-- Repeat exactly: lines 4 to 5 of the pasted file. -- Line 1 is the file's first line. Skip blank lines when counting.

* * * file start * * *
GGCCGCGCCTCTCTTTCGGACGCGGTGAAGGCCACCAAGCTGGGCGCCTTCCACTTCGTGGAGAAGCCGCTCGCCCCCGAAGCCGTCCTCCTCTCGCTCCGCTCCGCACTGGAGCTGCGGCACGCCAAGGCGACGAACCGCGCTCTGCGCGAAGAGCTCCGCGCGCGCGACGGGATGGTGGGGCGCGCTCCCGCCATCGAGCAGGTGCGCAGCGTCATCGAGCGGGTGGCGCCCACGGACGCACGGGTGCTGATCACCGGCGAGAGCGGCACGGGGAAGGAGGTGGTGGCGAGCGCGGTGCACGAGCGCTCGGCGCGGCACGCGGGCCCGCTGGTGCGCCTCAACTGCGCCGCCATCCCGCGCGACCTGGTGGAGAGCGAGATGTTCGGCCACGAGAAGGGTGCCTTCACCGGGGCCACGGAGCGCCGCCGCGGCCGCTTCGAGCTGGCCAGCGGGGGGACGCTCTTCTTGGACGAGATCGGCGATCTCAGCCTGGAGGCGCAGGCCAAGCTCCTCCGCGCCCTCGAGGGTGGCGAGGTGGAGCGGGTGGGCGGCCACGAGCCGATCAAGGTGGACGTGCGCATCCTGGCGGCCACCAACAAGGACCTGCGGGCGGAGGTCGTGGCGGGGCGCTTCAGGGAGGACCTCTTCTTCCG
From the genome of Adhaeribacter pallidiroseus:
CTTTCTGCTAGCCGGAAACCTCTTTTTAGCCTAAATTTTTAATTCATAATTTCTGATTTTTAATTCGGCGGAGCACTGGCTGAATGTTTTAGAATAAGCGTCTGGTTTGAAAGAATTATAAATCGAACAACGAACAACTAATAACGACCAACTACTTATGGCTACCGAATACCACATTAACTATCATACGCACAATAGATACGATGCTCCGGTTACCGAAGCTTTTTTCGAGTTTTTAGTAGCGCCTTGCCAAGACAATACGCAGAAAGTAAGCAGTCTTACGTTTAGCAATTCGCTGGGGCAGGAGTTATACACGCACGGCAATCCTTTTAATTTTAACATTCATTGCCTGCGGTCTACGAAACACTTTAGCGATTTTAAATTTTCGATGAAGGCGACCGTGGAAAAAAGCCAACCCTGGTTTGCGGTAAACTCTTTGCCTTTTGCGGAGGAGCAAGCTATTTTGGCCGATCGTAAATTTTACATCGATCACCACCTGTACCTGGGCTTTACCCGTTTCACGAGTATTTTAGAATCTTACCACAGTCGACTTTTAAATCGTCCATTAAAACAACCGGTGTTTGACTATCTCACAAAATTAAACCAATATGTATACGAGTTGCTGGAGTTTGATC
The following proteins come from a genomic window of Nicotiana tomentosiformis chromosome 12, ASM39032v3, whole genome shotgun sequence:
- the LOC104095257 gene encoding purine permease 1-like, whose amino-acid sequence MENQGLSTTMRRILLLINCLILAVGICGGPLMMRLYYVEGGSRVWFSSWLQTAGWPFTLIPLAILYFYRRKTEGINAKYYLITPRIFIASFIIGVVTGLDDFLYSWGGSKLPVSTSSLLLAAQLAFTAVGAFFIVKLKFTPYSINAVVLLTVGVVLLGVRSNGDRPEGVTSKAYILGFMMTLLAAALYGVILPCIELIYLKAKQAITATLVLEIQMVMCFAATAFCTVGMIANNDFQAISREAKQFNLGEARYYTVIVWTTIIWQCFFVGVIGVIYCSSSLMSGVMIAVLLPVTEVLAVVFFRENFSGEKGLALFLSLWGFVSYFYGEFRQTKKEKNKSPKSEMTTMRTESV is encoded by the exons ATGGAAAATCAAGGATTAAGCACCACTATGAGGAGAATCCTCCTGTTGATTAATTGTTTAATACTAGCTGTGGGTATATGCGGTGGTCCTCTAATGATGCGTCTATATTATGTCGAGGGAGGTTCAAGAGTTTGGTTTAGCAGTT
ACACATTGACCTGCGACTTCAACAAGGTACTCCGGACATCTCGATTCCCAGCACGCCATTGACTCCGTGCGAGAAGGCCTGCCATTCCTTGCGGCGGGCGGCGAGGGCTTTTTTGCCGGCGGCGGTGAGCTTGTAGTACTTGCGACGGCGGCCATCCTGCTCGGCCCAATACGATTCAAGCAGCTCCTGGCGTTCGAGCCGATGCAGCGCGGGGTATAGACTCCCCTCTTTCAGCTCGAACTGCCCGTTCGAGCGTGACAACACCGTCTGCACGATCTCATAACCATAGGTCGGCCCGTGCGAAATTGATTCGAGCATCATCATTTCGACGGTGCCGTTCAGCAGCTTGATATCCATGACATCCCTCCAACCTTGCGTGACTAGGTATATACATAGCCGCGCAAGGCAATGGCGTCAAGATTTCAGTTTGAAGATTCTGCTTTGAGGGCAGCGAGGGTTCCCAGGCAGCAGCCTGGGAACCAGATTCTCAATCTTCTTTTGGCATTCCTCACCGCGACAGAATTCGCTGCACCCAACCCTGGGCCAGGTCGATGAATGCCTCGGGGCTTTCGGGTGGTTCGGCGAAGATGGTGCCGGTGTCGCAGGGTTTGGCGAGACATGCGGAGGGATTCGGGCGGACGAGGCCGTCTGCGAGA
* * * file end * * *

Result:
The following proteins come from a genomic window of Nicotiana tomentosiformis chromosome 12, ASM39032v3, whole genome shotgun sequence:
- the LOC104095257 gene encoding purine permease 1-like, whose amino-acid sequence MENQGLSTTMRRILLLINCLILAVGICGGPLMMRLYYVEGGSRVWFSSWLQTAGWPFTLIPLAILYFYRRKTEGINAKYYLITPRIFIASFIIGVVTGLDDFLYSWGGSKLPVSTSSLLLAAQLAFTAVGAFFIVKLKFTPYSINAVVLLTVGVVLLGVRSNGDRPEGVTSKAYILGFMMTLLAAALYGVILPCIELIYLKAKQAITATLVLEIQMVMCFAATAFCTVGMIANNDFQAISREAKQFNLGEARYYTVIVWTTIIWQCFFVGVIGVIYCSSSLMSGVMIAVLLPVTEVLAVVFFRENFSGEKGLALFLSLWGFVSYFYGEFRQTKKEKNKSPKSEMTTMRTESV is encoded by the exons ATGGAAAATCAAGGATTAAGCACCACTATGAGGAGAATCCTCCTGTTGATTAATTGTTTAATACTAGCTGTGGGTATATGCGGTGGTCCTCTAATGATGCGTCTATATTATGTCGAGGGAGGTTCAAGAGTTTGGTTTAGCAGTT